Authored by Benito J. Legarda Jr.
The Japanese Occupation of the Philippines during World War II looms large in our country’s living memory. And yet due to a lack of awareness and education, as well as a concerted effort by certain sectors to minimize and deny Japanese war crimes, many today seem to be in danger of forgetting what our people endured during those three years.
Esteemed historian Benito Legarda Jr.’s writings on this period of our history, consisting largely of columns from the Philippines Free Press and the Philippine Daily Inquirer, were previously published in book form as Occupation ‘42 and Occupation: The Later Years. This new edition gathers these acclaimed collections into a single volume, along with additional never-before compiled articles, to create a definitive omnibus.
Occupation 1942–1945 is not presented as a comprehensive history of the Occupation. Rather, it adopts an informal journalistic approach, acting as as a narrative of events and their effects on the lives of individual Filipinos. These include the author’s own experiences and those of his family and friends, as well as meticulous research from diverse published memoirs and eyewitness accounts. Articles are arranged roughly in the chronological order of events, following the changes in civilian life brought on by the outbreak of war and enemy invasion, the sullen uneasiness of occupation life, through the gradually rising hopes from distant battlefronts where Allied forces began to reverse the tide of Axis conquest, to the high price in lives, heritage, and property that the Philippines paid in 1945 to regain its freedom.
With this book, we immortalize the mundane, day-to-day struggles, the quiet moments of defiance, as well as the nigh-unthinkable atrocities and horrors and the dizzying elation of war’s end. In remembering these darkest of times, we also remember the light that shone through—the resilience, bravery, compassion, and nationalist spirit that carried Filipinos and their allies through the war.
The publication of this book provides the Philippines—and the world—with an important Filipino perspective of the Japanese Occupation at a time when the world commemorates the seventieth anniversary of the end of World War II… It fills a void long waiting to be filled. It personalizes what Filipinos experienced on the ground, and does not present unfounded, sweeping generalizations.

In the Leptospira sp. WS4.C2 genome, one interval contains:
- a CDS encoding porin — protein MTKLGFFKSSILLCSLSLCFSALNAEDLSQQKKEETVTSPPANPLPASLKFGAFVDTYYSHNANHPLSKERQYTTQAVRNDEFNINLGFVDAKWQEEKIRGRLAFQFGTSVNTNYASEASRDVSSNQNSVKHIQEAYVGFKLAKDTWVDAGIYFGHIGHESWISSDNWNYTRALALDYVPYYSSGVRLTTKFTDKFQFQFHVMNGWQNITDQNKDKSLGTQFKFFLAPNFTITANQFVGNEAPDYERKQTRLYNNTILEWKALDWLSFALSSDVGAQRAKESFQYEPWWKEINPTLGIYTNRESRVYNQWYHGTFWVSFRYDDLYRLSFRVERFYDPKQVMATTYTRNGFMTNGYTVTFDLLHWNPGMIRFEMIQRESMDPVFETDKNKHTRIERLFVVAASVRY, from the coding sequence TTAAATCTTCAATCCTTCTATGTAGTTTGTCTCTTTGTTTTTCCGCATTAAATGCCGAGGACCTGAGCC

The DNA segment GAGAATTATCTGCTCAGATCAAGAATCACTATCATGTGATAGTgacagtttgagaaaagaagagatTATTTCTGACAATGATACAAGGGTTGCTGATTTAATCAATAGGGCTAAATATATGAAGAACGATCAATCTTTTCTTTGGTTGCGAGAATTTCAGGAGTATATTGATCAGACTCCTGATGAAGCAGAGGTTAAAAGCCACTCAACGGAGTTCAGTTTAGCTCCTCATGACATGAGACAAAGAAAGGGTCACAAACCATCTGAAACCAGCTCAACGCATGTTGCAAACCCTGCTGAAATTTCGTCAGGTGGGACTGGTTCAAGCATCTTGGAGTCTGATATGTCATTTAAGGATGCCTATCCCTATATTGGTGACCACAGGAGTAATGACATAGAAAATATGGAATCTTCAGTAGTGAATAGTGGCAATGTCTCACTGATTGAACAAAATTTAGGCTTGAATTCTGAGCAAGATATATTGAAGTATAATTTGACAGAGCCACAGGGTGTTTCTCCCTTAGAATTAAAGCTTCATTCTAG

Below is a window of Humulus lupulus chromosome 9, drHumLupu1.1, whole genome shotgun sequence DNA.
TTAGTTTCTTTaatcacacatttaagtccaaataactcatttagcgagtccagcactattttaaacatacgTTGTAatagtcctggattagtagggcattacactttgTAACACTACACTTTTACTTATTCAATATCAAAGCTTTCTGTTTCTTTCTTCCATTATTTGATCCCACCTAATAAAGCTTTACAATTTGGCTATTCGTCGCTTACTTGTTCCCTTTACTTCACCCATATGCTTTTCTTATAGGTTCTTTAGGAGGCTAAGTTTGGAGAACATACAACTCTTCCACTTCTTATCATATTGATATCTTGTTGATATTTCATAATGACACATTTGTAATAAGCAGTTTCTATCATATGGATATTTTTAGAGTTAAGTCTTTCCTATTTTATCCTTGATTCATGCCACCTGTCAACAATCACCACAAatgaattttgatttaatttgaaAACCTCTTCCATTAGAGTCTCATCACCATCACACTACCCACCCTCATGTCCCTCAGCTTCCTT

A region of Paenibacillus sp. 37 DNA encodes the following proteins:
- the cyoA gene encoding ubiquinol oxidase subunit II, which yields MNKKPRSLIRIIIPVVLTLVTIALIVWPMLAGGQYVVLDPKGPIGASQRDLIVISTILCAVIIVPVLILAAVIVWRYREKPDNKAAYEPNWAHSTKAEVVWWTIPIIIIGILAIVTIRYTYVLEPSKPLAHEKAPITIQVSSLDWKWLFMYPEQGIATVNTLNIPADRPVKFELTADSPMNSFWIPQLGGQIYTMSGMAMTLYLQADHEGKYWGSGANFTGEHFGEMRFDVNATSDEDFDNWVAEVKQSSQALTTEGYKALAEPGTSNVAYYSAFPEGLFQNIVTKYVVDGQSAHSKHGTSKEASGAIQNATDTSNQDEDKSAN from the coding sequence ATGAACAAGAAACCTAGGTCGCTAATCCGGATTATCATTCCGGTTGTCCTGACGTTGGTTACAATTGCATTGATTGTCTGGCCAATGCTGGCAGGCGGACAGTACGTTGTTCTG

—From the Foreword of Ricardo Trota Jose, University of the Philippines
[Benito Legarda Jr.’s] great store of personal memories and stories are the spice he throws in with historiography—there is never a dull moment in any of his writing. ... What he saw as he rode his trusty bike around town, delivering messages, running errands, or just curiously poking around. … This is the quintessential Legarda persnickety with facts interspersed with color, the mind’s eye watching a movie as one reads through his telling. He is to be praised and thanked profusely for making history come alive.
—Joan Orendain, Writer
BENITO J. LEGARDA JR. was born in Manila and made his career at the Central Bank of the Philippines, rising to the rank of deputy governor for economic research. He was consultant to the ECAFE in Bangkok and later served on the board of the International Monetary Fund in Washington, DC, where he also served as consultant to the World Bank and economic counselor to the Philippine Embassy. Since retiring from government service he has written After the Galleons (1999, winner, Gintong Aklat Award); The Hills of Sampaloc (2001, finalist, National Book Award for history); Occupation ‘42 (2003, winner, National Book Award for history); Occupation: The Later Years (2007); and the booklet Eight Rizalian Miniatures (2012). His writings also include over sixty articles and papers about economics, finance, history, numismatics, cartography, and Philippine colonial art, along with a regular column in the Philippines Free Press. He has delivered and written scholarly papers in Spanish in Mexico, Barcelona, and San Sebastian. He was a trustee of the National Museum (1999–2001) and a board member of the National Historical Institute (2003–2010). He has served in various civic clubs and learned societies, and has been president of the Philippine Economic Society and a founding member of the Philippine Statistical Association